The FCA’s final report from its Credit Information Market Study contained proposed market remedies to increase the quality and usability of credit information for consumers. This article focuses on what lenders should be considering now to help prepare them for when the package of remedies comes into force.
The proposals set out in the report will benefit consumers by increasing the quality of credit information and making it easier for consumers to view their credit report and raise disputes. For lenders, the proposals are significant and will impact several areas such as data sharing, underwriting and operations to name a few.
Including creating a new governing body and reviewing the Principles of Reciprocity
Through improved access to the Statutory Credit Report (SCR), and streamlined dispute and NOC processes
Covering data accuracy, increased frequency of reporting, and mandatory data sharing using a new common data format
The majority of the remedies are proposed to be industry-led with a working group being set up in January 2024 to oversee the development and implementation of them. The working groups will report back later in the year, so we expect it will take some time for these proposals to come into force with some of them potentially changing. Nevertheless, lenders should start considering soon what processes will need to change and what investment is required to action these. Below we list some of these considerations.
The New Consumer Duty has strengthened the requirement for a lender to accurately report customer data to the Credit Reference Agencies (CRAs). Inaccurate data can lead to a poor outcome for consumers through, for example, reduced access to credit or higher cost of credit. Putting in place a new standardised data framework should help improve the accuracy of consumer credit files by increasing the match rate of files and improving consistency in certain areas, such as time period since an observation and how payment arrangements are treated.
Actions to consider are:
For a long time, there has been little policing of data quality from the CRAs, but with increased scrutiny from the FCA we expect there to be much more focus on the information being reported. We have seen a number of lenders with weak or inaccurate CRA reporting processes and in future this is likely to lead much more directly to FCA censure and potential remediation.
The report found that consumers find it hard to navigate the credit information dispute process and were unclear if the responsibility for fixing errors lied with the CRAs or lenders. Lenders are not mandated to provide a response within a timeframe as the CRAs are, but are expected to respond without undue delay. We would expect most lenders to have processes in place to deal with disputes but dealing with them can sometimes be deprioritised with responses lacking consistency.
Before the remedies come into play, lenders who believe there are weaknesses in their process should consider improving their approach through:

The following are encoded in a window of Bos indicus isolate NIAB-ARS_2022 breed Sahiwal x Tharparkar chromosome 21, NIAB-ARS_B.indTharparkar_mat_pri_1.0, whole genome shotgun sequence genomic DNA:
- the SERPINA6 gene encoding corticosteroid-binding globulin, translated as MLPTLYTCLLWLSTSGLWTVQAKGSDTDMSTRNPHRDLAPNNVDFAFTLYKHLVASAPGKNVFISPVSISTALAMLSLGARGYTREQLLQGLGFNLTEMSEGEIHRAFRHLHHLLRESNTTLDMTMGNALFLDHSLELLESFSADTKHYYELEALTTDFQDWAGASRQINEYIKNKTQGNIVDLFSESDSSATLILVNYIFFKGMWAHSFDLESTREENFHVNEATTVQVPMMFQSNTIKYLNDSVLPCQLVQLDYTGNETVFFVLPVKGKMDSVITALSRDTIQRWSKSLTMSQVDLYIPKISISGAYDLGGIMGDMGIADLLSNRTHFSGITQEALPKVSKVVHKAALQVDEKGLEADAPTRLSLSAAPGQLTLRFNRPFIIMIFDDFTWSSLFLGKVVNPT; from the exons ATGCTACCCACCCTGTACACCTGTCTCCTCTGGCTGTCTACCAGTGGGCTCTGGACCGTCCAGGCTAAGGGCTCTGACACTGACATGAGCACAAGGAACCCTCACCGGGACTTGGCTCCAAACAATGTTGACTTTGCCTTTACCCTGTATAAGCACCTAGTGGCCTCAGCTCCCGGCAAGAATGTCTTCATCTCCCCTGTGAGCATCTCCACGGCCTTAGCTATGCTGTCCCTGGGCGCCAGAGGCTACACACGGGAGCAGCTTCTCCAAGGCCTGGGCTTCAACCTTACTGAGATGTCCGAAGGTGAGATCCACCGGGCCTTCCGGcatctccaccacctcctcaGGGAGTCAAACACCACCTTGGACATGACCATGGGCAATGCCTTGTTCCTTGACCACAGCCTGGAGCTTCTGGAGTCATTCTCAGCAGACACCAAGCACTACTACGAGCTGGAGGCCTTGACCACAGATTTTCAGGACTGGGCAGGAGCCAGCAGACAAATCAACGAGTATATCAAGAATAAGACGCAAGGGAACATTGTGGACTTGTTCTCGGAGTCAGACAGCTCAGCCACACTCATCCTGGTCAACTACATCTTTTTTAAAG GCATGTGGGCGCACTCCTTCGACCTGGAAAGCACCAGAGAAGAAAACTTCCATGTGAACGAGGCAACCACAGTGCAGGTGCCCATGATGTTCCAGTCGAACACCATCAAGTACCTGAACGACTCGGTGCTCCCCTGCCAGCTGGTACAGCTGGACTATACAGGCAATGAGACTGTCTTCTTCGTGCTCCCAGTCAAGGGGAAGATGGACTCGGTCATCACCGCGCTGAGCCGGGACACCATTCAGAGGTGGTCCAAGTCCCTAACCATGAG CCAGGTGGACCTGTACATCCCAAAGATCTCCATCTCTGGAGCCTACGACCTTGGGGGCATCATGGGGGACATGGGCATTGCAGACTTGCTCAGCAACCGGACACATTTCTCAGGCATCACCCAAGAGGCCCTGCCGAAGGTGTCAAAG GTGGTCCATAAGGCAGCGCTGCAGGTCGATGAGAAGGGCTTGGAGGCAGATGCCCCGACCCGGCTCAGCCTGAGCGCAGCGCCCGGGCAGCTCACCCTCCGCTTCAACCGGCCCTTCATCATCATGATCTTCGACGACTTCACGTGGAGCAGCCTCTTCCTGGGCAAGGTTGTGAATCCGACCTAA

It is not clear at this stage how the CRAs will manage and share all the new data that could be provided to them if sharing with each of them becomes mandatory. It will significantly increase the quantity of data and may change the distribution of many variables they provide back to lenders to use in decisioning. For example, in their research the FCA found that only 30% of customers had a consistent number of defaults reported between the three main CRAs. If in the future, all defaults are reported to all three CRAs this could impact the threshold lenders use for policy rules as well as internal models for product eligibility and pricing. Lenders who already have a multibureau approach may see less impact from this, but it does depend on which CRAs they use.
Actions lenders should start considering are:
There is likely to be a significant analytical exercise required to align an existing strategy on currently reported CRA data to a new strategy based on mandatory shared CRA data. This would need to cover areas such as policy rules, rebuilding scorecards/models, affordability strategies and also educating underwriters. Lenders will need to get on top of these changes rapidly as opportunities will be exploited by those who move the quickest to leverage any new data.
The remedies proposed by the FCA are expected to have a significant impact on lenders processes, but we believe should help them make better lending decisions through more accurate data, giving better outcomes to their customers – both new and existing.
In the future, lenders are likely to face the consequences of having weaknesses in their CRA reporting so it is important to fix these. While it’s too early to set out exactly what will change and when in the data available to lenders, there will be a huge opportunity to improve risk control, get a more accurate view of customers and enhance the assessment of credit risk and affordability.
If you'd like to discuss the FCA's market study report in more detail with us, please get in touch.
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